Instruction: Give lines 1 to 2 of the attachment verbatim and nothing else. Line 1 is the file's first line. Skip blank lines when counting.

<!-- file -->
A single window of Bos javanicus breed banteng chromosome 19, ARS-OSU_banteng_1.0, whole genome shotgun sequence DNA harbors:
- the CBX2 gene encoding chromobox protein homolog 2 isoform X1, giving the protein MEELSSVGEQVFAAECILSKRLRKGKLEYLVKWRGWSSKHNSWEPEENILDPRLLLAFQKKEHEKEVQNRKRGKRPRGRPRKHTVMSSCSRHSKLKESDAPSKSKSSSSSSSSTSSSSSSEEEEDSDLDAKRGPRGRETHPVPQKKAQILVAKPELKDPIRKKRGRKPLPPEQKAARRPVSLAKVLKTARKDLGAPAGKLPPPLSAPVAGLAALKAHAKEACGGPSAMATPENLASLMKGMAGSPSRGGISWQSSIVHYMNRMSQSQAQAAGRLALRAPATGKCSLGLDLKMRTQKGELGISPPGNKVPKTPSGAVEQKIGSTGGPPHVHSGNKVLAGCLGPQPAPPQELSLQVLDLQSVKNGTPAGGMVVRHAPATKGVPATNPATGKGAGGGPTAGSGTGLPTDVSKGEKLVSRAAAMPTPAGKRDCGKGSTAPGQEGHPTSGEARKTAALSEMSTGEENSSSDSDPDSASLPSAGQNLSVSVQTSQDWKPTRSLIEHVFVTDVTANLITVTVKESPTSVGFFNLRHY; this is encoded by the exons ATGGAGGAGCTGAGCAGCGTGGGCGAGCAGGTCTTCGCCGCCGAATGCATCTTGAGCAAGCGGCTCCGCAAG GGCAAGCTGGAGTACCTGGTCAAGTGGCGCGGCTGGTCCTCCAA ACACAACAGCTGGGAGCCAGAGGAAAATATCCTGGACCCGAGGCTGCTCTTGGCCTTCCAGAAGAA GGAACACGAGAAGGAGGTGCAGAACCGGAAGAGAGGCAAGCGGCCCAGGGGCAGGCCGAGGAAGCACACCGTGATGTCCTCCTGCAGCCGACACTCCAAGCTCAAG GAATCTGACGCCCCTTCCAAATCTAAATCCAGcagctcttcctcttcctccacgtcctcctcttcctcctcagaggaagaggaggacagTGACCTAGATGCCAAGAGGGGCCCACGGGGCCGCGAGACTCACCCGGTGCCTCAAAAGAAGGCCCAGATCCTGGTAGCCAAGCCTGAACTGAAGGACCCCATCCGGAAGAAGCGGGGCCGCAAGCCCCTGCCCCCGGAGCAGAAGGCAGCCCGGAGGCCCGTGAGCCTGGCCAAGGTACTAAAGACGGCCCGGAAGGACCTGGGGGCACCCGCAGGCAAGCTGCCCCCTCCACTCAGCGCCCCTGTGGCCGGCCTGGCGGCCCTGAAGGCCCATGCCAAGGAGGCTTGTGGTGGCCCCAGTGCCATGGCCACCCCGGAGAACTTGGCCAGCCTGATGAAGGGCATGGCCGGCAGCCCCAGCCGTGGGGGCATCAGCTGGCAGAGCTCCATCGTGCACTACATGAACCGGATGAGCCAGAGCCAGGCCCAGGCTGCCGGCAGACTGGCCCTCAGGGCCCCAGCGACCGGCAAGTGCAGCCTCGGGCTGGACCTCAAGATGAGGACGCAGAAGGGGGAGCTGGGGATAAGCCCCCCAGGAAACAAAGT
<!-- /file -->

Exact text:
A single window of Bos javanicus breed banteng chromosome 19, ARS-OSU_banteng_1.0, whole genome shotgun sequence DNA harbors:
- the CBX2 gene encoding chromobox protein homolog 2 isoform X1, giving the protein MEELSSVGEQVFAAECILSKRLRKGKLEYLVKWRGWSSKHNSWEPEENILDPRLLLAFQKKEHEKEVQNRKRGKRPRGRPRKHTVMSSCSRHSKLKESDAPSKSKSSSSSSSSTSSSSSSEEEEDSDLDAKRGPRGRETHPVPQKKAQILVAKPELKDPIRKKRGRKPLPPEQKAARRPVSLAKVLKTARKDLGAPAGKLPPPLSAPVAGLAALKAHAKEACGGPSAMATPENLASLMKGMAGSPSRGGISWQSSIVHYMNRMSQSQAQAAGRLALRAPATGKCSLGLDLKMRTQKGELGISPPGNKVPKTPSGAVEQKIGSTGGPPHVHSGNKVLAGCLGPQPAPPQELSLQVLDLQSVKNGTPAGGMVVRHAPATKGVPATNPATGKGAGGGPTAGSGTGLPTDVSKGEKLVSRAAAMPTPAGKRDCGKGSTAPGQEGHPTSGEARKTAALSEMSTGEENSSSDSDPDSASLPSAGQNLSVSVQTSQDWKPTRSLIEHVFVTDVTANLITVTVKESPTSVGFFNLRHY; this is encoded by the exons ATGGAGGAGCTGAGCAGCGTGGGCGAGCAGGTCTTCGCCGCCGAATGCATCTTGAGCAAGCGGCTCCGCAAG GGCAAGCTGGAGTACCTGGTCAAGTGGCGCGGCTGGTCCTCCAA ACACAACAGCTGGGAGCCAGAGGAAAATATCCTGGACCCGAGGCTGCTCTTGGCCTTCCAGAAGAA GGAACACGAGAAGGAGGTGCAGAACCGGAAGAGAGGCAAGCGGCCCAGGGGCAGGCCGAGGAAGCACACCGTGATGTCCTCCTGCAGCCGACACTCCAAGCTCAAG GAATCTGACGCCCCTTCCAAATCTAAATCCAGcagctcttcctcttcctccacgtcctcctcttcctcctcagaggaagaggaggacagTGACCTAGATGCCAAGAGGGGCCCACGGGGCCGCGAGACTCACCCGGTGCCTCAAAAGAAGGCCCAGATCCTGGTAGCCAAGCCTGAACTGAAGGACCCCATCCGGAAGAAGCGGGGCCGCAAGCCCCTGCCCCCGGAGCAGAAGGCAGCCCGGAGGCCCGTGAGCCTGGCCAAGGTACTAAAGACGGCCCGGAAGGACCTGGGGGCACCCGCAGGCAAGCTGCCCCCTCCACTCAGCGCCCCTGTGGCCGGCCTGGCGGCCCTGAAGGCCCATGCCAAGGAGGCTTGTGGTGGCCCCAGTGCCATGGCCACCCCGGAGAACTTGGCCAGCCTGATGAAGGGCATGGCCGGCAGCCCCAGCCGTGGGGGCATCAGCTGGCAGAGCTCCATCGTGCACTACATGAACCGGATGAGCCAGAGCCAGGCCCAGGCTGCCGGCAGACTGGCCCTCAGGGCCCCAGCGACCGGCAAGTGCAGCCTCGGGCTGGACCTCAAGATGAGGACGCAGAAGGGGGAGCTGGGGATAAGCCCCCCAGGAAACAAAGT